Saturday, March 14, 2015

Today's Mexico City Headlines: The upcoming election is generating a lot of suspense. But it has nothing to do with who's running.

El Universal and Milenio lead with more scare stories about the scheduled June 7 elections. El U spoke to intelligence agents with the Federal Police (PF) and came up with this: “PF: Electoral alert in eleven key municipalities.”
    The municipalities in danger include the state capitals of Guerrero and Michoacán — Chilpancingo and Moerlia, respectively — as well as the port/resort city of Acapulco and several in the troubled border state of Tamaulipas. The police sources cite both crime organizations and violent  teachers as the threats they’re monitoring.
    Milenio quotes INE president Lorenzo Córdova in a bring-’em-on lead headline: “Public force will be called on if necessary: INE.” Córdova’s announcement, delivered, not coincidentally, after he met with the CCE, the top nationwide business organization, was his most forceful declaration to date that the INE will not give in to calls to cancel the vote in Guerrero because of safety concerns. “Our mission is to set up the voting stations,” he said. “Insofar as there’s no need to call in security forces, so much the better for everybody. But if at any time we have to, we will.”
    The increasing possibility that millions of citizens will be denied by force rather than choice their right to vote may or may not be giving pause to the promoters of the abstention or boycott movement. Their intent may be to send a protest message, but they could end up playing into the hands of the anti-democratic forces they presumably oppose — narco gangs and violent protesters. How is anybody going to know who stayed away from the polls to protest, who from fear and who from apathy?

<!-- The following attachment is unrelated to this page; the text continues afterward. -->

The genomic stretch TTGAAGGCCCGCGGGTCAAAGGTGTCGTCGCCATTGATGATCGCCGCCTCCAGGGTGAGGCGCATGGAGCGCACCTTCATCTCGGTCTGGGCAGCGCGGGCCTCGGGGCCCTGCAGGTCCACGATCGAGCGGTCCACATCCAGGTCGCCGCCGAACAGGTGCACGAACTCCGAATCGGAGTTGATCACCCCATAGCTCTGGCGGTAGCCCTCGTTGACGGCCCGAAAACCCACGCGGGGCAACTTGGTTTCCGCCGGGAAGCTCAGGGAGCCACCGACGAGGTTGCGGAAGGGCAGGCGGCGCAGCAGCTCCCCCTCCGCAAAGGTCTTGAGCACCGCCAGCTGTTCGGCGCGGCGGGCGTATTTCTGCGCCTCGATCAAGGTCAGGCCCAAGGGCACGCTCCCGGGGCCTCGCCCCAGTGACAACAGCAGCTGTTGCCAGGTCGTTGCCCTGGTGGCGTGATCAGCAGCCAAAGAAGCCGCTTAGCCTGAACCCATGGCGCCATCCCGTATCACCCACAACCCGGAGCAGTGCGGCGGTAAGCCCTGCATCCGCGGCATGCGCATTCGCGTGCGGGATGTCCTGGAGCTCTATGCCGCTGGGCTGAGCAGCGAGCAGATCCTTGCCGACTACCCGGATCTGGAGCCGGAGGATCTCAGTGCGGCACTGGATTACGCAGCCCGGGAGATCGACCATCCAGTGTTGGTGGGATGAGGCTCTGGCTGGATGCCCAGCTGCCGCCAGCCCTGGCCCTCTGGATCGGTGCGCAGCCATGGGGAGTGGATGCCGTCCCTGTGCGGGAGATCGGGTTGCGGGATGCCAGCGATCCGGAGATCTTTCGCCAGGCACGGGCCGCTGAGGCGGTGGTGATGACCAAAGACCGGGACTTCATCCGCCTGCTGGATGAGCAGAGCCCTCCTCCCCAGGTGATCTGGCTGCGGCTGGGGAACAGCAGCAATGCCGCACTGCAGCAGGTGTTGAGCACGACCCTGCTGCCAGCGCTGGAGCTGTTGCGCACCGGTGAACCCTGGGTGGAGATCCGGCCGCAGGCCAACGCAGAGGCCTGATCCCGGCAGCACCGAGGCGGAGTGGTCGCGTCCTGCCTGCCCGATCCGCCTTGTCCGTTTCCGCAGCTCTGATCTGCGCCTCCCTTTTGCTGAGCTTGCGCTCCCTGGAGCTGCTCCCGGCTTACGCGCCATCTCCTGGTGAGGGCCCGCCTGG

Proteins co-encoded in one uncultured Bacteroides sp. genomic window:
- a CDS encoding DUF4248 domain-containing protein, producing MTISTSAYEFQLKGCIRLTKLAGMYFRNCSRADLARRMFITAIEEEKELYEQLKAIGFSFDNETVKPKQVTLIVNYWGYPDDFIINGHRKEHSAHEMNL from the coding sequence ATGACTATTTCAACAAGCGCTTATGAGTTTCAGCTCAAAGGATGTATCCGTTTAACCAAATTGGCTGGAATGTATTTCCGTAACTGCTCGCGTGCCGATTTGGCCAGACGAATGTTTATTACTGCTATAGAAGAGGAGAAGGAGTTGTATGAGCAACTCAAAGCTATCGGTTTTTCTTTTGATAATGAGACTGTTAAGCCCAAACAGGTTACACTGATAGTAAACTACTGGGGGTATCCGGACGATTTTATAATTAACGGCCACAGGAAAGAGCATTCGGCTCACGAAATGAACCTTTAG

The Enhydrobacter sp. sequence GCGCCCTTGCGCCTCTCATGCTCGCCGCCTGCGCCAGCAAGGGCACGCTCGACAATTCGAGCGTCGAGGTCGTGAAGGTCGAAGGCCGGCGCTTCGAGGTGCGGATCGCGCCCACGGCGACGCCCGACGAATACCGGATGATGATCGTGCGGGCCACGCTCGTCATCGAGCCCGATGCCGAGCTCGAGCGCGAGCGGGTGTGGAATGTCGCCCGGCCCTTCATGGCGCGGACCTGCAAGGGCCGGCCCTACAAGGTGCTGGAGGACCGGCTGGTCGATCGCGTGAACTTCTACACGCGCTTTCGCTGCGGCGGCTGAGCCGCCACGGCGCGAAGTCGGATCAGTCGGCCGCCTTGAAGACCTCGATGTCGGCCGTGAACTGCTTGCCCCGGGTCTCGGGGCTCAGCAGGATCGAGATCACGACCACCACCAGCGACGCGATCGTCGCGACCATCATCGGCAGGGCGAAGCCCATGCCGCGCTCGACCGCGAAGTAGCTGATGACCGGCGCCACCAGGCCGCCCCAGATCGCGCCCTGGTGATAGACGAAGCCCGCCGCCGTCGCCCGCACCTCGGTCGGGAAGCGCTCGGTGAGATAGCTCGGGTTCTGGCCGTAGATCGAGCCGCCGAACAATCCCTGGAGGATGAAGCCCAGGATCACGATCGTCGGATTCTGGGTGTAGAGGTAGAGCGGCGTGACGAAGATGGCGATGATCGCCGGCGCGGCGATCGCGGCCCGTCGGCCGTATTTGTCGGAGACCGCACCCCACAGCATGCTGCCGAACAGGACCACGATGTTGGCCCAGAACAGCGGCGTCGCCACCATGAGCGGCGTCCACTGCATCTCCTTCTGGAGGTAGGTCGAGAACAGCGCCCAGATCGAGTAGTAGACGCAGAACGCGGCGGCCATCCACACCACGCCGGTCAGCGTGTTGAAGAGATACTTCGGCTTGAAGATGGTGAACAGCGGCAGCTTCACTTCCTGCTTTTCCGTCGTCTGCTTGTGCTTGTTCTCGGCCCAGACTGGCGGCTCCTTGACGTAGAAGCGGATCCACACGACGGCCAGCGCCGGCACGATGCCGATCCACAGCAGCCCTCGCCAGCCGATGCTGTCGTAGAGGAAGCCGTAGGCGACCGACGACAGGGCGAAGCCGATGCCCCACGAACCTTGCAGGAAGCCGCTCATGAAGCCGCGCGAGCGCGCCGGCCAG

The other shoe dropped on the Greens yesterday, described by La Jornada’s No. 5 front-page head as “Green Party sanctioned with seven days without TV spots for rules violations.” The violation in question was surpassing the limit of spots allowed, reaching the breathtaking total of 222,000 over the last three months.
    The decision came down from the top electoral court known as the TEPJF, in the form of an instruction to the main election authority, the INE, to implement the punishment. The INE itself is also suspending temporarily the print and web ads that have been pouring out from the Green Party, aka the PVEM, an ally of the ruling PRI.
    Three papers fronted the tribunal’s ruling, which came after some loud criticism about the previously applied monetary sanctions, which have little effect on Green Party behavior. But other parties weren’t lining up to praise the latest action either, as evidenced in Reforma’s No. 2 head: “PVEM violates the Constitution and gets the minimum punishment.” Critics point out, among other things, that for every buyer there’s a seller, but none of the television outlets received more than a warning.

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